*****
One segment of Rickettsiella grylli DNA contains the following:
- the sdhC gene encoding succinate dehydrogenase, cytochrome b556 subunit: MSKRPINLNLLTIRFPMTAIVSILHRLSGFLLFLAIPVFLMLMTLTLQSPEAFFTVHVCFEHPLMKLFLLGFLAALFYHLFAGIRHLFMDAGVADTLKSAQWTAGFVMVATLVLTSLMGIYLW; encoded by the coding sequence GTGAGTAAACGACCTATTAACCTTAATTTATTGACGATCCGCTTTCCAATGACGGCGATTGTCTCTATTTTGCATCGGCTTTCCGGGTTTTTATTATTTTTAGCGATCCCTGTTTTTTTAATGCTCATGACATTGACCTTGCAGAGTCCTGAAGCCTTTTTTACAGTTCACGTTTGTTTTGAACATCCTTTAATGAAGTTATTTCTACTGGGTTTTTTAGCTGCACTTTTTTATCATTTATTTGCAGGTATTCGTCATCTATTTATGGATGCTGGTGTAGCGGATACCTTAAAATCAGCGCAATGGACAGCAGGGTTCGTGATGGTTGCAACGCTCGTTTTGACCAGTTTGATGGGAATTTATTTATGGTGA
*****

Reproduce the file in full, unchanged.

One segment of Rickettsiella grylli DNA contains the following:
- the sdhC gene encoding succinate dehydrogenase, cytochrome b556 subunit: MSKRPINLNLLTIRFPMTAIVSILHRLSGFLLFLAIPVFLMLMTLTLQSPEAFFTVHVCFEHPLMKLFLLGFLAALFYHLFAGIRHLFMDAGVADTLKSAQWTAGFVMVATLVLTSLMGIYLW; encoded by the coding sequence GTGAGTAAACGACCTATTAACCTTAATTTATTGACGATCCGCTTTCCAATGACGGCGATTGTCTCTATTTTGCATCGGCTTTCCGGGTTTTTATTATTTTTAGCGATCCCTGTTTTTTTAATGCTCATGACATTGACCTTGCAGAGTCCTGAAGCCTTTTTTACAGTTCACGTTTGTTTTGAACATCCTTTAATGAAGTTATTTCTACTGGGTTTTTTAGCTGCACTTTTTTATCATTTATTTGCAGGTATTCGTCATCTATTTATGGATGCTGGTGTAGCGGATACCTTAAAATCAGCGCAATGGACAGCAGGGTTCGTGATGGTTGCAACGCTCGTTTTGACCAGTTTGATGGGAATTTATTTATGGTGA